One is Silver and the Other's Gold
Glossary terms from:
A financial institution that provides various products and services to its customers, including checking and savings accounts, loans and currency exchange.
Any activity or organization that produces or exchanges goods or services for a profit.
A written order to a financial institution directing the financial institution to pay a stated amount of money, as instructed, from the customer's account.
A financial account into which people deposit money and from which they withdraw money by writing checks.
Decision made or course of action taken when faced with a set of alternatives.
Government-issued pieces of metal that have value and are used as money.
The opportunity to borrow money or to receive goods or services in return for a promise to pay later.
A small, specially coded plastic card issued by a bank, business, etc., authorizing the cardholder to purchase goods or services on credit.
A sustained decrease in the average price level of all the goods and services produced in the economy.
The study of how people, firms and societies choose to allocate scarce resources with alternative uses.
Trading a good or service for another good or service, or for money.
The central bank of the United States. Its main function is controlling the money supply through monetary policy. The Federal Reserve System divides the country into 12 districts, each with its own Federal Reserve bank. Each district bank is directed by its nine-person board of directors. The Board of Governors, which is made up of seven members appointed by the President and confirmed by the Senate to 14-year terms, directs the nation's monetary policy and the overall activities of the Federal Reserve. The Federal Open Market Committee is the official policy-making body; it is made up of the members of the Board of Governors and five of the district bank presidents.
Functions of Money
Money functions as a medium of exchange, a store of value, and also a unit of account.
Tangible objects that satisfy economic wants.
A rise in the general or average price level of all the goods and services produced in an economy. Can be caused by pressure from the demand side of the market (demand-pull inflation) or pressure from the supply side of the market (cost-push inflation).
Changes in the supply of money and the availability of credit initiated by a nation's central bank to promote price stability, full employment and reasonable rates of economic growth.
Anything that is generally accepted as final payment for goods and services; serves as a medium of exchange, a store of value and a standard of value. Characteristics of money are portability, stability in value, uniformity, durability and acceptance.
Narrowly defined by economists as currency in the hands of the public plus checking-type deposits; also called M1. Other definitions of the money supply (M2, M3) include various savings deposits, money market deposits and money market mutual fund balances.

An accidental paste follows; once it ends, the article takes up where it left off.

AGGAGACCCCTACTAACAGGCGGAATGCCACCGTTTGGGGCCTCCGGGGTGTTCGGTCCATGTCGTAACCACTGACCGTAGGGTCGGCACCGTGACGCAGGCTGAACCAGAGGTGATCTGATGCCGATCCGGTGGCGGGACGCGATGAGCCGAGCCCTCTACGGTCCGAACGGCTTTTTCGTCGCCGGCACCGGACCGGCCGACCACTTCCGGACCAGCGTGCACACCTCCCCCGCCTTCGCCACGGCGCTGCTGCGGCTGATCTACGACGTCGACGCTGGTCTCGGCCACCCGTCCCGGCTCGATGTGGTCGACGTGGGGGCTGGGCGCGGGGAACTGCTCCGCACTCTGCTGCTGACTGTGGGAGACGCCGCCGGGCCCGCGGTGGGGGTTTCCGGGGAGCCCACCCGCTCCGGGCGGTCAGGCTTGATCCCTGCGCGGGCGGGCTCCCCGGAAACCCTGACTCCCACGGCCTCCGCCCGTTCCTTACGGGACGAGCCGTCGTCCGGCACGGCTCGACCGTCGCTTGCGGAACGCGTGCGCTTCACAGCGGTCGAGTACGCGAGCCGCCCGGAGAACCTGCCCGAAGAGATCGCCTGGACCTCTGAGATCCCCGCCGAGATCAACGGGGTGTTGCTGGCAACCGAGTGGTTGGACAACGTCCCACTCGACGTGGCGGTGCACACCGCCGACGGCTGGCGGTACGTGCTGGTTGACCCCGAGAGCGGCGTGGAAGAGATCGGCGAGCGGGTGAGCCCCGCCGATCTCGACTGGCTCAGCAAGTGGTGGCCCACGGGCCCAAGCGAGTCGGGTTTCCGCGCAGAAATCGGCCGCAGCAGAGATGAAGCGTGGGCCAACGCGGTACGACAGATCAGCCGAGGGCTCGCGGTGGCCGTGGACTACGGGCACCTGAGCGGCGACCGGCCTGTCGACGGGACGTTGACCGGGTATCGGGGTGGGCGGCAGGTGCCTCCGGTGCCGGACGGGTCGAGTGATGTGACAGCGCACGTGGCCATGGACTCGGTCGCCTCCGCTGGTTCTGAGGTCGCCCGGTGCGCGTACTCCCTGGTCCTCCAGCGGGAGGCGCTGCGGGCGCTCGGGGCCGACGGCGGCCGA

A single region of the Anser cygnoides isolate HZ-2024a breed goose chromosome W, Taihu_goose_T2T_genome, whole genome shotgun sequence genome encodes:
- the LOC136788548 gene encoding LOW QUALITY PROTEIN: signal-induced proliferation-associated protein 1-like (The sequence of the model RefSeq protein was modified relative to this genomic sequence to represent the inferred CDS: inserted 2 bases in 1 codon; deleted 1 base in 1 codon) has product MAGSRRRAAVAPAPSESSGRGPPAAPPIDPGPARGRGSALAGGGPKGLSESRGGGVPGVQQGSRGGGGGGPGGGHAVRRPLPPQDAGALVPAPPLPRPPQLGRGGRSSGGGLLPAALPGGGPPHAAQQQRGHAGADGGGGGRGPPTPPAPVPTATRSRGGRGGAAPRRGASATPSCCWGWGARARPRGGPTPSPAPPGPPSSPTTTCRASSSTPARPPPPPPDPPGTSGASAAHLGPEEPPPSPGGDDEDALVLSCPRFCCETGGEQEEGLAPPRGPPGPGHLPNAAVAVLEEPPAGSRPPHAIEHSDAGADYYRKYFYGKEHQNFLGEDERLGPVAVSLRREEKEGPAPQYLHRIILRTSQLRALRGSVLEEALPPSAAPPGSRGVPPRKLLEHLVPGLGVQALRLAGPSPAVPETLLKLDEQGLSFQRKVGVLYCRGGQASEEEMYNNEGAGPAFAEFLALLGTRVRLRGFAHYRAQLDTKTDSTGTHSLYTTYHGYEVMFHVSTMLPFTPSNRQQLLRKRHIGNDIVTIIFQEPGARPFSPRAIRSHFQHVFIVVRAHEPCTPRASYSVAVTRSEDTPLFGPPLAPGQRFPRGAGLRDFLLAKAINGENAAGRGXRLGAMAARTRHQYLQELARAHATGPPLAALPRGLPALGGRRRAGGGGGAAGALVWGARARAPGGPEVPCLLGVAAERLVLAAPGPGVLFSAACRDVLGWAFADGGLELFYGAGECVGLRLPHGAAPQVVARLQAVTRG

Certificates of various denominations generally recognized and accepted as a medium of exchange within a nation and elsewhere. Paper money is issued and backed by national governments or, in the case of the euro, by a group of governments.
The amount of money that people pay when they buy a good or service; the amount they receive when they sell a good or service.
A process of manufacturing, growing, designing, or otherwise using productive resources to create goods or services used to to satisfy a want.
Role of Government
Government activity in establishing a framework or rules of the game in economic life. In the United States, this activity involves preserving and fostering competition, regulating natural monopolies, providing information and services to enable the market to work better, regulating externalities, providing certain public goods, offering some economic security and income redistribution to individuals, assuring a sound monetary system and promoting overall economic stability and growth.
To keep money for future use; to divert money from current spending to a savings account or another form of investment.
Money set aside for a future use that is held in easily-accessed accounts, such as savings accounts and certificates of deposit (CDs).
Use money now to buy goods and services.
The amount of a good or service that producers are willing and able to offer for sale at each possible price during a given period of time. Normally, as the price of a good or service rises (or falls), the quantity supplied of the good or service rises (or falls).
The exchange of goods and services for money or other goods and services.
Value of Money
The ability of money to buy goods and services. A wide variety of items has been used as money. Money need not have any intrinsic value. It is people's willingness to accept it that gives it value.
Desires that can be satisfied by consuming or using a good or service. Economists do not differentiate between wants and needs.
Effort applied to achieve a purpose or result, often for pay; skills and knowledge put to use to get something done; employment at a job or in a position; occupation, profession, business, trade, craft, etc.